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Sometime in the next few days you should notice a new, secure connection to all of my media web sites. I will be hosting all of them with transport layer security, just like banks and other secure sites, encrypting your visit and everything you do while on the web site. I know that it probably isn't terribly important to anyone that you enjoy cowboy movies or tear jerkers, but at the same time it isn't anyone's business either. Privacy is a rare and disappearing thing, and I believe that this is the right thing to do. You will know that your visit is being securely encrypted when you see the padlock and the 's' in the address as https: instead of http: - If you discover any problems with pages or downloading and viewing movies when the site goes secure, let me know and I'll get it fixed.
"The Black Widow" - British Noir Murder Adventure
released on October 22, 1951
The Actors: Christine Norden (Christine Sherwin), Robert Ayres (Mark Sherwin), Jennifer Jayne (Sheila Kemp), Anthony Forwood (Paul Kenton), John Longden (Mr. Kemp), John Harvey (Doctor Wallace), Reginald Dyson (Police Sergeant), Joan Carol (first hotel desk clerk), Madoline Thomas (Sherwin ex-housekeeper), Jill Hulbert (Helen, Kemp's maid), Bill Hodge (second hotel desk clerk)
Christine's Not Really Your Type . . .
A man is driving along a lonely country road when he sees a body lying in the road ahead. When the driver tries to help the man, he is conked over the head and the man takes the driver's wallet, identification and car, driving off and leaving the car's owner out cold. The thief drives off and crashes over a cliff, dying in the exploding car. Of course the world assumes that the dead man is the owner of the car, and the real owner has amnesia and has no idea who he is. When Mark Sherwin, played by Robert Ayres, returns to his home and discovers his grieving widow it looks like rainbows and happy days ahead . . . Mark's grieving widow Christine, played by Christine Norden, tells Mark how happy she is that he is alive. She tells him that she has called the police to clear up the confusion and has called the undertaker to remove the casket in the parlor that contains the burned body of the thief. But Mark looks out the window as the undertaker is removing the coffin and sees his wife dressed in black and going with the casket. He follows and is just in time to see his own funeral, complete with grieving widow. She has not told anyone that her husband is still alive, and the world believes him to be dead . . . the world and her lover Paul, who is Mark's best friend. Now what is Mark to do? He knows that his wife wants the world to think that he is dead . . . the only reason could be that she and her lover intend to kill him tonight. Forewarned is usually forearmed, but we are not convinced that Mark can outwit the plans of Christine and her lover as they join him in evening dress for the final hours of Mark Sherwin. When the shot rings out while Christine is answering the door, the suspense and intrigue are ratcheted up another notch and our knuckles will be getting even whiter, as the hair stands up on the back of our neck. There is no more treacherous creature than the Black Widow. One note about the print - Hopefully one day I will find a better copy, but the only copy that I could find was recorded from an old television presentation many years ago, and the contrast is poor, and a couple of spots the film freezes for a moment before continuing, but don't be put off by that, because this story is deliciously devious, twisted . . . and evil. Unfortunately the only surviving print of this story that I could find is very worn . . . I purchased three different copies from collectors in three different countries and each is as bad as the other . . . But if you can deal with the faded, overexposed print, you are in for a wonderful crime adventure. I will keep searching for a better copy, but until then . . . Pop a big bowl of white kernel popcorn with plenty of warm melted butter drizzled over it and enjoy the show.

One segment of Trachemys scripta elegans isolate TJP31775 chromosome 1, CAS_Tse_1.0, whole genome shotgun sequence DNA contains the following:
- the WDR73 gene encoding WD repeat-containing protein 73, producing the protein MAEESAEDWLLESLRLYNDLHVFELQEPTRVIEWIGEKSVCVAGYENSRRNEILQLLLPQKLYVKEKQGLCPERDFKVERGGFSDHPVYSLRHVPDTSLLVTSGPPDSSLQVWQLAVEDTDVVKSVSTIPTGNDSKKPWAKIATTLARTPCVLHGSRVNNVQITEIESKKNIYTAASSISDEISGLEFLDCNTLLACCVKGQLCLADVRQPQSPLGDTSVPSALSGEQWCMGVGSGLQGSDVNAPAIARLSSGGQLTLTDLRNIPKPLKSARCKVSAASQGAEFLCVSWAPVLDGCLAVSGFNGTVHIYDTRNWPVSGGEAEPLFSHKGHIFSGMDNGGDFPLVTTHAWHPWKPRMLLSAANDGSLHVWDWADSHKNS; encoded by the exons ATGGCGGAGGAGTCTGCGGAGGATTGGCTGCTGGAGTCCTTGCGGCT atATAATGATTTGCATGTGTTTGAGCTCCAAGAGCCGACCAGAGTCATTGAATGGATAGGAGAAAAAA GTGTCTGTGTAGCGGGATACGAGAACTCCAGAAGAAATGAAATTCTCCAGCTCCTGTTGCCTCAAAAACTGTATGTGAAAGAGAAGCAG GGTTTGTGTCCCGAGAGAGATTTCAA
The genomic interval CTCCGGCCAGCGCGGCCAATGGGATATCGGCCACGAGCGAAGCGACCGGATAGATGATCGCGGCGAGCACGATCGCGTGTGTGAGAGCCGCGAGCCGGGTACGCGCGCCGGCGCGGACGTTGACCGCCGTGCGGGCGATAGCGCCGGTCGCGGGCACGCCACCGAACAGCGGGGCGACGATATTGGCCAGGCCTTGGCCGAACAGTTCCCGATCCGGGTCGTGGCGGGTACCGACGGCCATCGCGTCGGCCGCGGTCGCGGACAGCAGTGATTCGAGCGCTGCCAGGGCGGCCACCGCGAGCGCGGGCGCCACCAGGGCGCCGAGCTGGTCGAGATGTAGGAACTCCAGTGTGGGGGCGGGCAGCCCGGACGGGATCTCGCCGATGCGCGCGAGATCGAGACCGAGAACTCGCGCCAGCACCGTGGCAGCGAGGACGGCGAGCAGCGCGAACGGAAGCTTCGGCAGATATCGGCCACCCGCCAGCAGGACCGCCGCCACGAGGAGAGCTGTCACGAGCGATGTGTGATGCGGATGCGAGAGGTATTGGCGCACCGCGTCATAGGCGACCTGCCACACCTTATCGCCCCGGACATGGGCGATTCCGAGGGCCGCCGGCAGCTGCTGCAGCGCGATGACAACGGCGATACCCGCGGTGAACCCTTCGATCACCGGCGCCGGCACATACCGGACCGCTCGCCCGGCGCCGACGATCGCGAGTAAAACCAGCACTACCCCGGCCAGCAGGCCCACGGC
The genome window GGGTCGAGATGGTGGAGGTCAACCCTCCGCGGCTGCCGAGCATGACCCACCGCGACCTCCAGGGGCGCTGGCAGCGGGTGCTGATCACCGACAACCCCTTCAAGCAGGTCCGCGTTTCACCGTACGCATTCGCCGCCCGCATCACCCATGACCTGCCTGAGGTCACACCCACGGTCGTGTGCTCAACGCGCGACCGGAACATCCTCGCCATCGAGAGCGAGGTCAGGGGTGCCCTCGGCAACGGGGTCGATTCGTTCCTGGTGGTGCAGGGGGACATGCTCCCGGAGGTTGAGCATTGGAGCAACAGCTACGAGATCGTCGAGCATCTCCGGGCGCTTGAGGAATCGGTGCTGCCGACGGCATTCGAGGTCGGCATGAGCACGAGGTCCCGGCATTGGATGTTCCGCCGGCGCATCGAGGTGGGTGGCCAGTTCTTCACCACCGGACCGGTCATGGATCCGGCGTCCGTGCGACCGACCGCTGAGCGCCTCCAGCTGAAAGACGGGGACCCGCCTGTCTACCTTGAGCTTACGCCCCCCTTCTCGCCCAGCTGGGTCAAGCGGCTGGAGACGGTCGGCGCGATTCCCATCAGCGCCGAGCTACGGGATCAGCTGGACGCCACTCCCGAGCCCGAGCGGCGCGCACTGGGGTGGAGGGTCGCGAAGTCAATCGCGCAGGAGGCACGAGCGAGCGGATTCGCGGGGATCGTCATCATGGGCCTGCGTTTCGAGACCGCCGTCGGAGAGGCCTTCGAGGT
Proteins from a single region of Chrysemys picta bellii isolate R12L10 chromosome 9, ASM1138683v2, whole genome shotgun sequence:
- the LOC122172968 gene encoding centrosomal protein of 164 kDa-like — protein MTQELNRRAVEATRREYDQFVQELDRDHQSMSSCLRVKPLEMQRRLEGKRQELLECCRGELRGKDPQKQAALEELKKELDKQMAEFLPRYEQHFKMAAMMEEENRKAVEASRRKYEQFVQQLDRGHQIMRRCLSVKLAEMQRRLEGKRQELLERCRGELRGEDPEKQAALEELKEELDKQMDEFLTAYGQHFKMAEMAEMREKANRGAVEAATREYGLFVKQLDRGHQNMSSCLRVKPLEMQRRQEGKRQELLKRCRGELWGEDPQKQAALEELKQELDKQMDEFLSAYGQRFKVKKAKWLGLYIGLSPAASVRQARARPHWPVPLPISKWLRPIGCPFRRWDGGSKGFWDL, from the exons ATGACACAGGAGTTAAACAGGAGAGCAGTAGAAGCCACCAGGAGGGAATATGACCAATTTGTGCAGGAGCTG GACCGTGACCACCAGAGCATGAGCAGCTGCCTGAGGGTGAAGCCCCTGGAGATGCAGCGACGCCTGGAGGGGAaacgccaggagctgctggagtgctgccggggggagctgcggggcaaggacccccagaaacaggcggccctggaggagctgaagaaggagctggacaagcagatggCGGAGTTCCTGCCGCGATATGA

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Make them laugh, make them cry, and back to laughter. What do people want to go to the theatre for? An emotional exercise . . . Mary Pickford
Some of my Favorites:
Probably my all time favorite movie, My Man Godfrey in 1936 not only gives us an comedic peek at the wealthiest and poorest during the Great Depression, but also was the vehicle for Carole Lombard to create the movie icon of the 'dumb blonde screwball comedy' that is a popular theme even today.
Meet John Doe - 1941: The Frank Capra classic set in the Great Depression era that pits the common man against the political masters. You can't be a fan of old movies until you watch Frank Capra's old movies. This one premiered seventy years ago, and it still stirs our emotions and thoughts now. It is as timely as if it were produced today.
Angel and the Bad Man - 1947: One of the great teachers of the Secret Law of Attraction is Dr. Joe Vitale . . . but before he was even born actor John Wayne paid for and produced this Cowboy Western that featured The Law of Attraction.
The Time of Your Life - 1948: James Cagney financed this strangely different feel-good movie, and he plays the part of Joe, a barfly that tries to live his life by making everyone around him better. I watch this one often, and try to become more like Joe every day.
Painted Faces - 1929: Comedy legend Joe E. Brown is a circus clown in a surprisingly serious role as a juror in a Christmas week murder trial who tells the other jurors a story that will change their verdicts in a pre-code drama that could not have been made a few years later.
Charade - 1963: It doesn't get much better than Cary Grant and Audry Hepburn in a tale of death, deception, spies and lost wealth as a woman tries to sort out the good guys from the bad guys in this cold-war spy thriller love story.